War crimes prosecutor announces Kadhafi probe

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Moamer Kadhafi, his sons and key aides will be probed over allegations they have perpetrated crimes against humanity during Libya's uprising, the International Criminal Court's prosecutor said Thursday.

"The office of the prosecutor decided to open an investigation into alleged crimes against humanity committed in Libya," Luis Moreno-Ocampo said, citing information that "peaceful demonstrators were attacked by security forces".

"We have identified some individuals with de facto or formal authority, who had authority over the security forces who allegedly committed the crimes. They are Moamer Kadhafi, his inner circle, including some of this sons," the prosecutor told journalists in The Hague.

Moreno-Ocampo said he expected to ask ICC judges for arrest warrants within "a few months".

He also "put on notice" a group of key Kadhafi aides, who "should pay attention to crimes committed by their people because if they are not preventing, stopping or punishing these crimes, they will be responsible".

The included the foreign minister, the head of the regime's security forces, the head of the veteran Libyan leader's personal security, and the head of the Libyan External Security Organisation.

"We would like this opportunity to put them on notice. If forces under their command and control commit crimes they will be criminally responsible," the Argentinian prosecutor said.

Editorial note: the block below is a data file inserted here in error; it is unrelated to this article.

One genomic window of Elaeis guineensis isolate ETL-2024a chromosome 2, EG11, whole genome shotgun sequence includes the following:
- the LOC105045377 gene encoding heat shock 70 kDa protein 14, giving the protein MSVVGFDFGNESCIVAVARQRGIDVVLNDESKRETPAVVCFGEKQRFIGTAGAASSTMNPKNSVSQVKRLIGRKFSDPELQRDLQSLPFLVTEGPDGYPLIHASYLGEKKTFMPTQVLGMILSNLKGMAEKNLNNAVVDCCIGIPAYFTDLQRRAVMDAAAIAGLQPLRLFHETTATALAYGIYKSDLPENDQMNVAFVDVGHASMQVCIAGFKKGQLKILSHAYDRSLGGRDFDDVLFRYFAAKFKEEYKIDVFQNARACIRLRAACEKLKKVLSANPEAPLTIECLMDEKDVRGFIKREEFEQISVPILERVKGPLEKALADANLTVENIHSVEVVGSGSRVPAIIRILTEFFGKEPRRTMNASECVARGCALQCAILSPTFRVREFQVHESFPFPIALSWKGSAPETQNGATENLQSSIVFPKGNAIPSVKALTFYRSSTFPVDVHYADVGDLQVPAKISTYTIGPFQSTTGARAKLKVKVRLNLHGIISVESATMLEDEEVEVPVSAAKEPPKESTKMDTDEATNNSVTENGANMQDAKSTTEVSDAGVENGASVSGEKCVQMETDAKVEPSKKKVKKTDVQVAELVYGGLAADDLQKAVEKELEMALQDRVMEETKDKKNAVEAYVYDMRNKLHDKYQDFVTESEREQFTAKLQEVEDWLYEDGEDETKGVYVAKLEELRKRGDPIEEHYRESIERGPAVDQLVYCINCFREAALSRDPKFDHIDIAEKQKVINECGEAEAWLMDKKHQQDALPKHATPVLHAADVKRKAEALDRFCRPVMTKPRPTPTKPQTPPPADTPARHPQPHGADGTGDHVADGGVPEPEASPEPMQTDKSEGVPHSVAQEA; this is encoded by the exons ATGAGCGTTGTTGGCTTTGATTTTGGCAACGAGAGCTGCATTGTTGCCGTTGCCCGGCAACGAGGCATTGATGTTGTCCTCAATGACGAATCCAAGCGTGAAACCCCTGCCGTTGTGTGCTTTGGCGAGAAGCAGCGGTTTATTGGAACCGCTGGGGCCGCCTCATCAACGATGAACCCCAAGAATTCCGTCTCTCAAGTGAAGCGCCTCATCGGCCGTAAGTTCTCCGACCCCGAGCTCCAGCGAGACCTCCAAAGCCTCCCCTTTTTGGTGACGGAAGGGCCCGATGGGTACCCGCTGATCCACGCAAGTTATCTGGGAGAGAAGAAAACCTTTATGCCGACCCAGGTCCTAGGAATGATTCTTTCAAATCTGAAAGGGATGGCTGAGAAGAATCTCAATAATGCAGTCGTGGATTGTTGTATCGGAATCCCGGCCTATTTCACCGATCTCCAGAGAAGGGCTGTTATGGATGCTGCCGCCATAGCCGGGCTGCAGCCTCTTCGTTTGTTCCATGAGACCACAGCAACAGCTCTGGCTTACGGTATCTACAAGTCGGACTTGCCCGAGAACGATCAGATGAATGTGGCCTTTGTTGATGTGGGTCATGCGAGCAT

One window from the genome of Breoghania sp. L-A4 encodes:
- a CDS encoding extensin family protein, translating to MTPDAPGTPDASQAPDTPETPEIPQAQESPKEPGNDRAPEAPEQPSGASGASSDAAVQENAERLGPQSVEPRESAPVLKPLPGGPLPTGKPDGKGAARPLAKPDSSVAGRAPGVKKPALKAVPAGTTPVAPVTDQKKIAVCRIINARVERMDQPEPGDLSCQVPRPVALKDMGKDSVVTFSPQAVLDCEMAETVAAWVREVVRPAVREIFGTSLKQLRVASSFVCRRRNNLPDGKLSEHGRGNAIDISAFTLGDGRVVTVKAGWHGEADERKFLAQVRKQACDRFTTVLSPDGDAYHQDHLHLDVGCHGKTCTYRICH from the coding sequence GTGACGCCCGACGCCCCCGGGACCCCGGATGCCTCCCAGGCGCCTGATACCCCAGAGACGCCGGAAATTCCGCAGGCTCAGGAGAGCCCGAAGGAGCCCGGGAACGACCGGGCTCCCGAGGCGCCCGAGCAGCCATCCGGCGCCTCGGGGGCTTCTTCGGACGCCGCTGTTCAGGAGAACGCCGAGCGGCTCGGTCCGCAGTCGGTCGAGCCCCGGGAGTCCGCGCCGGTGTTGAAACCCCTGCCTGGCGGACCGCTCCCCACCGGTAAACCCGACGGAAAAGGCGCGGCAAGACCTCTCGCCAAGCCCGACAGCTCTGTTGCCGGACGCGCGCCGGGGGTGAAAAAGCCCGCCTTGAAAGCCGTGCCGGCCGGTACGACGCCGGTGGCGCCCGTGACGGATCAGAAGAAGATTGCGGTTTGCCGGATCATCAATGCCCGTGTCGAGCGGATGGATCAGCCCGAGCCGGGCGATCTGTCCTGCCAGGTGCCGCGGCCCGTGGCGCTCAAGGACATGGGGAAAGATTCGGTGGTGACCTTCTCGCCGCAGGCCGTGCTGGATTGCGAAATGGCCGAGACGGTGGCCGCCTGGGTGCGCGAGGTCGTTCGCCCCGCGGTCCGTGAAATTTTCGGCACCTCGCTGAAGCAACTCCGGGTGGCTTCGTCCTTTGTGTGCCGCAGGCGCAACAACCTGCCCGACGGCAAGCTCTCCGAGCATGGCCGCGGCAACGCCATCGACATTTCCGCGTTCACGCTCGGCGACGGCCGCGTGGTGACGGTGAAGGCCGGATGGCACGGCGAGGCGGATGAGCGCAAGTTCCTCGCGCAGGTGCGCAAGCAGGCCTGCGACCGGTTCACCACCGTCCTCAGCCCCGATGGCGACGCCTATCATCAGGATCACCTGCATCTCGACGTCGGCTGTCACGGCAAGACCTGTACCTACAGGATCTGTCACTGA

The list also included the regime's spokesperson and its national security advisor. Ocampo did not name names.

More than 100,000 people have fled Libya to escape a vicious crackdown by Kadhafi loyalists that has left at least 1,000 dead since a rebellion started on February 15, according to UN estimates -- at least 6,000 according to one Libyan human rights group.

Ocampo's probe follows a referral by the United Nations Security Council, which said at the weekend that "the widespread and systematic attacks currently taking place against the civilian population may amount to crimes against humanity".

"In the coming weeks the (prosecutor's) office will investigate who are most responsible for the most serious incidents, for the most serious crimes committed in Libya," said Moreno-Ocampo.

"The office will present its evidence to the judges and the judges will decide on whether or not to issue arrest warrants."

In the course of its investigation, the office of the prosecutor would liaise with the UN, the African Union, the Arab League, individual states and Interpol.

Moreno-Ocampo stressed that opposition groups could also be prosecuted if they committed crimes under the court's jurisdiction.

"There will be no impunity in Libya."

The ICC is the world's only independent, permanent tribunal with the jurisdiction to try genocide, crimes against humanity and war crimes.

© 2011 AFP

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